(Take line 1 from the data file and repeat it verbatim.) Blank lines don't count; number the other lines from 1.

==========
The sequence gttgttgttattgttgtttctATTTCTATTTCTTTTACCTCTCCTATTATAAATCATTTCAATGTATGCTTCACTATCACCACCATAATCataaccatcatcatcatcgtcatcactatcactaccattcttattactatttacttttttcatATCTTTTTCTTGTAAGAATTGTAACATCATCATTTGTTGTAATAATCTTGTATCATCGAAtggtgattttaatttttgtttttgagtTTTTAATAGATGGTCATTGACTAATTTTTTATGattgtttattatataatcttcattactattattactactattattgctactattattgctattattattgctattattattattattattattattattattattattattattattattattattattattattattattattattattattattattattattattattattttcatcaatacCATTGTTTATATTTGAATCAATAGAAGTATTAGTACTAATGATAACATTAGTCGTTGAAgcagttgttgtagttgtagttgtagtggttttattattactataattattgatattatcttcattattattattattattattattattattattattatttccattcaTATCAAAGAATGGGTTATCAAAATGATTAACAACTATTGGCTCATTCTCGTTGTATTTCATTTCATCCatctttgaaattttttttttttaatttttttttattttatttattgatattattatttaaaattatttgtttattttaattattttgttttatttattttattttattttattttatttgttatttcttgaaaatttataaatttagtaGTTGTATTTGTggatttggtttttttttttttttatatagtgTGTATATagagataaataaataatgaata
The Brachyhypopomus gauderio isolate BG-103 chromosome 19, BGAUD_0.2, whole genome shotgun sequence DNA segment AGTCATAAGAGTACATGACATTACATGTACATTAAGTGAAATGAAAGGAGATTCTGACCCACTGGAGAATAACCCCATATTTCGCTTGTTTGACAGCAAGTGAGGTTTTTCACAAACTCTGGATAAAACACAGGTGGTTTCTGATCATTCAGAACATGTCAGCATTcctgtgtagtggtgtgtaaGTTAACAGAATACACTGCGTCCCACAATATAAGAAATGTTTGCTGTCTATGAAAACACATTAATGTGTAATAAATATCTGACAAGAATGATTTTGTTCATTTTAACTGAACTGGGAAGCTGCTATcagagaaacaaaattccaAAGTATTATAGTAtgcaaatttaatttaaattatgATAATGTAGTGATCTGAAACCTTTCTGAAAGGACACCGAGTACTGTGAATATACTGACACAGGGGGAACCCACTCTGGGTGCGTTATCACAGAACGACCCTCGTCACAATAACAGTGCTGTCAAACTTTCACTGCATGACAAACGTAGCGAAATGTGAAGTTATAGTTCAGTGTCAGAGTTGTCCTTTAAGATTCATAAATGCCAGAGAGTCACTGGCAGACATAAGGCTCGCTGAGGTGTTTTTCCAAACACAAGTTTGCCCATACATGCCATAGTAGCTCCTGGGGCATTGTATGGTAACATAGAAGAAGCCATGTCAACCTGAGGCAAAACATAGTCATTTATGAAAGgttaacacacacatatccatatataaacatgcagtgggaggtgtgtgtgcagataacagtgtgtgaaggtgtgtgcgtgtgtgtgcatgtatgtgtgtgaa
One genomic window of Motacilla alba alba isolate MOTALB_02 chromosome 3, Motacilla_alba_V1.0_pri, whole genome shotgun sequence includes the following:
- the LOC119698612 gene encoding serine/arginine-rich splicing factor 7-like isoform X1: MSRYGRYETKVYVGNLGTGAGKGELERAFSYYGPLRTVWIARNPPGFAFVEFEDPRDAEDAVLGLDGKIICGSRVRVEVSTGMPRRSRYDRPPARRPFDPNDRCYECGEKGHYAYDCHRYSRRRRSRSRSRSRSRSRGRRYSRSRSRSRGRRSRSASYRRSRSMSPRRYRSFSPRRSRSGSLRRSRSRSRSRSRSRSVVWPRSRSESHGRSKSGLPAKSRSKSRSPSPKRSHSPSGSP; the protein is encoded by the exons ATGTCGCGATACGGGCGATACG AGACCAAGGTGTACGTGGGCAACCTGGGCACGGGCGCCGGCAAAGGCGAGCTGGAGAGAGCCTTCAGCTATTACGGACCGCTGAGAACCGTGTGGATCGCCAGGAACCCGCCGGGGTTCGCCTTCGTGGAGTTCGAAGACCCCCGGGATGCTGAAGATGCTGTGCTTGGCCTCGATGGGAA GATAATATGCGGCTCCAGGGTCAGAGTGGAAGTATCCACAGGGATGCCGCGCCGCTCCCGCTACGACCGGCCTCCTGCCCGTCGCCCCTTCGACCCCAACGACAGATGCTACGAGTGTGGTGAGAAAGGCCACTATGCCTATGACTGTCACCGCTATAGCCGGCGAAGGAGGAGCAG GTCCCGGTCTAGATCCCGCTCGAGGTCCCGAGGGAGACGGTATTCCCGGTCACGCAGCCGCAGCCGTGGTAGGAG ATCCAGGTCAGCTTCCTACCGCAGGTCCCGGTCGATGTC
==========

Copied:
The sequence gttgttgttattgttgtttctATTTCTATTTCTTTTACCTCTCCTATTATAAATCATTTCAATGTATGCTTCACTATCACCACCATAATCataaccatcatcatcatcgtcatcactatcactaccattcttattactatttacttttttcatATCTTTTTCTTGTAAGAATTGTAACATCATCATTTGTTGTAATAATCTTGTATCATCGAAtggtgattttaatttttgtttttgagtTTTTAATAGATGGTCATTGACTAATTTTTTATGattgtttattatataatcttcattactattattactactattattgctactattattgctattattattgctattattattattattattattattattattattattattattattattattattattattattattattattattattattattattattattattattattttcatcaatacCATTGTTTATATTTGAATCAATAGAAGTATTAGTACTAATGATAACATTAGTCGTTGAAgcagttgttgtagttgtagttgtagtggttttattattactataattattgatattatcttcattattattattattattattattattattattattatttccattcaTATCAAAGAATGGGTTATCAAAATGATTAACAACTATTGGCTCATTCTCGTTGTATTTCATTTCATCCatctttgaaattttttttttttaatttttttttattttatttattgatattattatttaaaattatttgtttattttaattattttgttttatttattttattttattttattttatttgttatttcttgaaaatttataaatttagtaGTTGTATTTGTggatttggtttttttttttttttatatagtgTGTATATagagataaataaataatgaata